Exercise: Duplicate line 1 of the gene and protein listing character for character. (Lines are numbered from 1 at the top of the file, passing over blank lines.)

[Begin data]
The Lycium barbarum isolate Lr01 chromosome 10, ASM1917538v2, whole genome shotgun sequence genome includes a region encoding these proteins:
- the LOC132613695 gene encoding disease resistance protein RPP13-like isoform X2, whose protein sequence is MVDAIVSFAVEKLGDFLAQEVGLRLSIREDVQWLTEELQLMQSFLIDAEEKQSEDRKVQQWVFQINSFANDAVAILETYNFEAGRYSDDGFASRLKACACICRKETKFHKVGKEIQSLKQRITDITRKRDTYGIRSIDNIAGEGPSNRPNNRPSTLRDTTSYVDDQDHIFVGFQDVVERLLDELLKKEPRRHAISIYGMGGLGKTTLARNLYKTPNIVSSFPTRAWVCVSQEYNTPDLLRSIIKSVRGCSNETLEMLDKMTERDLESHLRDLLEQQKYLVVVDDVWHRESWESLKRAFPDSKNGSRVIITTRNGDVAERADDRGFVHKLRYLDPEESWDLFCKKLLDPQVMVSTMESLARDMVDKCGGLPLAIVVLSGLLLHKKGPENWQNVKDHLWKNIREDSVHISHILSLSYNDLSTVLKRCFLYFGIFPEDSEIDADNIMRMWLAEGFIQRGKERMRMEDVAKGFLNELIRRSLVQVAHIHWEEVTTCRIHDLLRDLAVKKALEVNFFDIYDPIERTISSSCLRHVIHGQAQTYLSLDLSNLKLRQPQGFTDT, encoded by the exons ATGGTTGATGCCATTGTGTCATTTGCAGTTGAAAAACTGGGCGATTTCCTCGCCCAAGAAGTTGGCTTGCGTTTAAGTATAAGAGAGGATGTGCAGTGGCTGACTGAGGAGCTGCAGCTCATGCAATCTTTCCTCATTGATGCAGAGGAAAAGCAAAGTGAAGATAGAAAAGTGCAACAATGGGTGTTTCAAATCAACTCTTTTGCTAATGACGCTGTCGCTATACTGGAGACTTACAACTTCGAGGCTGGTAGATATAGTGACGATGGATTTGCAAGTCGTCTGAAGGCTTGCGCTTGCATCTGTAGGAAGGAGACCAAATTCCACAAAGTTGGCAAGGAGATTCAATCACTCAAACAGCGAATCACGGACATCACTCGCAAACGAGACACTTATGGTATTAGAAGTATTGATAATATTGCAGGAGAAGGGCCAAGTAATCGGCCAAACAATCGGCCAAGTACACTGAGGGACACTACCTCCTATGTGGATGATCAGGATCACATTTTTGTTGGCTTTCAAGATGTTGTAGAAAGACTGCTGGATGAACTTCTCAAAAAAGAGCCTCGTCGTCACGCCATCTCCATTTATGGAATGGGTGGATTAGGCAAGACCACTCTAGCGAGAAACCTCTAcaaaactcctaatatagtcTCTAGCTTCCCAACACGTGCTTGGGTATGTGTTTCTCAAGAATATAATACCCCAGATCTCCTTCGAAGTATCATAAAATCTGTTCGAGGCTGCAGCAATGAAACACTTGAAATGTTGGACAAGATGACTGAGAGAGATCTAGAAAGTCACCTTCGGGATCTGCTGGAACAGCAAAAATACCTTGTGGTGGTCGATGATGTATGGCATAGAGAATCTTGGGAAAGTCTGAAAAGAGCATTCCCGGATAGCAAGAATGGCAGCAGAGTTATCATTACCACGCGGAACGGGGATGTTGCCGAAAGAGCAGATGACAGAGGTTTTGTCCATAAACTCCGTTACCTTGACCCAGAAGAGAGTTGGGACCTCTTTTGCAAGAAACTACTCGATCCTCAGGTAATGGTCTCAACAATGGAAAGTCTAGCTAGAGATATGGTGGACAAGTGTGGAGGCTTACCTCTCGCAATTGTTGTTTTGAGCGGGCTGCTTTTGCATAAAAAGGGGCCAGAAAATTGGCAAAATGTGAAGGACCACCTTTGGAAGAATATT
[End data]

The Lycium barbarum isolate Lr01 chromosome 10, ASM1917538v2, whole genome shotgun sequence genome includes a region encoding these proteins: